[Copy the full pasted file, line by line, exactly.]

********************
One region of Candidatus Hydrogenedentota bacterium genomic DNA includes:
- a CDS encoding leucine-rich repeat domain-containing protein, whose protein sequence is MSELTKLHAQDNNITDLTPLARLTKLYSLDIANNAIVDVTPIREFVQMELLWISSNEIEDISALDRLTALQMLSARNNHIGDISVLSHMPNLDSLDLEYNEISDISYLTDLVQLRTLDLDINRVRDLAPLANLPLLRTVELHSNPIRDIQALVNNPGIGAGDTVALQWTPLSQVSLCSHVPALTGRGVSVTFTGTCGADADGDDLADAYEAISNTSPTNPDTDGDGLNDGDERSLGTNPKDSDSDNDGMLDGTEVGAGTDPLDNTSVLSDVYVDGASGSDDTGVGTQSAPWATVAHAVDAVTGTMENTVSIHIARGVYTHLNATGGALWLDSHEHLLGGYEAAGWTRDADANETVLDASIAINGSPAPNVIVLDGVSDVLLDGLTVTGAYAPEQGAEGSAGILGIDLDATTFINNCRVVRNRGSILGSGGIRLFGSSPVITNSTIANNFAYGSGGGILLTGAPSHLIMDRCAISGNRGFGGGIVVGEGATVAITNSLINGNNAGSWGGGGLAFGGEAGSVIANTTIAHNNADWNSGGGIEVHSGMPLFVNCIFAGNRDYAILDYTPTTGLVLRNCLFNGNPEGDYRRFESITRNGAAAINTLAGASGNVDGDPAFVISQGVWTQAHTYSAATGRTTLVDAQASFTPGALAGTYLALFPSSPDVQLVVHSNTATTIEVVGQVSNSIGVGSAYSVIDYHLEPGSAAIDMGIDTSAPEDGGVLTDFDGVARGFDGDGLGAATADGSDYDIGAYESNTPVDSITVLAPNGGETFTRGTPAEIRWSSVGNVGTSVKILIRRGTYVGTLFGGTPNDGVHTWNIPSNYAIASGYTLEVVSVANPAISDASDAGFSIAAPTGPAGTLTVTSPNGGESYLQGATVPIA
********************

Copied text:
One region of Candidatus Hydrogenedentota bacterium genomic DNA includes:
- a CDS encoding leucine-rich repeat domain-containing protein, whose protein sequence is MSELTKLHAQDNNITDLTPLARLTKLYSLDIANNAIVDVTPIREFVQMELLWISSNEIEDISALDRLTALQMLSARNNHIGDISVLSHMPNLDSLDLEYNEISDISYLTDLVQLRTLDLDINRVRDLAPLANLPLLRTVELHSNPIRDIQALVNNPGIGAGDTVALQWTPLSQVSLCSHVPALTGRGVSVTFTGTCGADADGDDLADAYEAISNTSPTNPDTDGDGLNDGDERSLGTNPKDSDSDNDGMLDGTEVGAGTDPLDNTSVLSDVYVDGASGSDDTGVGTQSAPWATVAHAVDAVTGTMENTVSIHIARGVYTHLNATGGALWLDSHEHLLGGYEAAGWTRDADANETVLDASIAINGSPAPNVIVLDGVSDVLLDGLTVTGAYAPEQGAEGSAGILGIDLDATTFINNCRVVRNRGSILGSGGIRLFGSSPVITNSTIANNFAYGSGGGILLTGAPSHLIMDRCAISGNRGFGGGIVVGEGATVAITNSLINGNNAGSWGGGGLAFGGEAGSVIANTTIAHNNADWNSGGGIEVHSGMPLFVNCIFAGNRDYAILDYTPTTGLVLRNCLFNGNPEGDYRRFESITRNGAAAINTLAGASGNVDGDPAFVISQGVWTQAHTYSAATGRTTLVDAQASFTPGALAGTYLALFPSSPDVQLVVHSNTATTIEVVGQVSNSIGVGSAYSVIDYHLEPGSAAIDMGIDTSAPEDGGVLTDFDGVARGFDGDGLGAATADGSDYDIGAYESNTPVDSITVLAPNGGETFTRGTPAEIRWSSVGNVGTSVKILIRRGTYVGTLFGGTPNDGVHTWNIPSNYAIASGYTLEVVSVANPAISDASDAGFSIAAPTGPAGTLTVTSPNGGESYLQGATVPIA